Old mantel clock running slow

Discussion in 'Clock Repair' started by rowant, Jul 10, 2019.

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  1. rowant

    rowant New Member

    Jul 10, 2019
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    Hi all,

    Apologies if a similar question has been asked elsewhere, but I can't find anything. I recently inherited an old mantel clock and I'm trying to get it working properly. It had been allowed to wind down and stored away since at least 2012, possibly longer. I gave it a deep clean and bought a winding key off the internet to get it in working order again. I realised to get the mechanism working I needed to 'kick start' the horizontal circular spinning pendulum (picture attached, the spinning weight is the small silver mechanism at the top left of the main brass mechanism), and this has broadly got the clock working again.

    The only problem is that it seems to be running slowly, and is losing about 5 minutes per day. I read online somewhere that there are sometimes things that can be turned by a screwdriver to affect the beat of the clock and speed it up or slow it down. The only thing I can think this would be is the small silver thing under the spinning weight on this picture, but the screw is very stiff so I don't want to break anything by forcing it to turn.

    Would anyone have any idea if this is the correct way to adjust the beat, or if I'm missing something else obvious? Any help would be much appreciated as it has huge sentimental value to me, and my late grandfather who it originally belonged to would be happy to know it is working and in pride of place above the fireplace again.

    Thanks!

    20190710_190113.jpg 20190710_201805.jpg
     
  2. R. Croswell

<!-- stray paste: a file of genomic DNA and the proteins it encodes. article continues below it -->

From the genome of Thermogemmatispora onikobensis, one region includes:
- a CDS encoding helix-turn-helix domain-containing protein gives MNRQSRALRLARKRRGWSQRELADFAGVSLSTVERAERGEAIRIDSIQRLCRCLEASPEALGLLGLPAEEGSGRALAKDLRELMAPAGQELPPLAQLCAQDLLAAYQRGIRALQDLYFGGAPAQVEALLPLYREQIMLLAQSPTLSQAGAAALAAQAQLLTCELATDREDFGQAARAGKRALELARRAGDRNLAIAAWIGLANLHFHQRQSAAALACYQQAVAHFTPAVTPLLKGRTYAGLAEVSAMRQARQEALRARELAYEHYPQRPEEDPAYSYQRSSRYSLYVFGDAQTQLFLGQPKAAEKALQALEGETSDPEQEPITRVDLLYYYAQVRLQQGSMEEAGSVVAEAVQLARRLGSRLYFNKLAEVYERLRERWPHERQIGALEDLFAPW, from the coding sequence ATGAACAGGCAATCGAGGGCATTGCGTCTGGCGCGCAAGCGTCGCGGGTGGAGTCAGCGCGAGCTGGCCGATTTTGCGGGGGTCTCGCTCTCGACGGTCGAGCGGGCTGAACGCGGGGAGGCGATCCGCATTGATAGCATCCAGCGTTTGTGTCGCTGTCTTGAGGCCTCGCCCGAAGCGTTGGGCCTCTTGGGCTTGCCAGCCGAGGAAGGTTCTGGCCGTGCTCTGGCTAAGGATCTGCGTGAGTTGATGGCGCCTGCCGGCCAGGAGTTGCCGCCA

R. Croswell Registered User

    Apr 4, 2006
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    Please explain what is a "deep clean". If you did not completely disassemble the movement then it isn't really clean. It probably also has significant wear and perhaps failing plating on some pivots. A number if things can cause a clock to run fast or slow but I caution you not to attempt to adjust the problem away until you know what is really causing the problem.

    RC
     
  3. rowant

    rowant New Member

    Jul 10, 2019
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    Apologies, deep clean may be misleading, I didn't do anything to the internal mechanism, I just took a lot of dirt off the exterior.
     
  4. tracerjack

    tracerjack Registered User
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    If it's been stored away since 2012, then the movement will be dirty and dry of lubricant, the most common reasons why a clock performs poorly. If there was a lot of dirt on the exterior, requiring you to deep clean, you can be assured there is dirt on the inside. And as RC states, the movement is probably worn in places that will also rob power. So, trying to adjust the time through the floating balance may possibly work initially, but the best solution if you want the clock to run well is to have it cleaned, either by a professional, someone who works on clocks as a hobby, or jump into this as I have and have a great time learning how to clean and repair mechanical clocks yourself.
     
  5. mauleg

    mauleg Registered User
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    +1 for this, just be sure to include research for "floating balance" here on the boards before you get started.
     
  6. Organist

    Organist Registered User
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    This is a beautiful clock.
     
  7. shutterbug

    shutterbug Moderator
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    I agree with the above. It will cost you a bit to have the clock restored to working condition, but the sentimental value will be worth it. Most companies who made floating balances are gone now, so you don't want to do anything that would damage that part of the clock.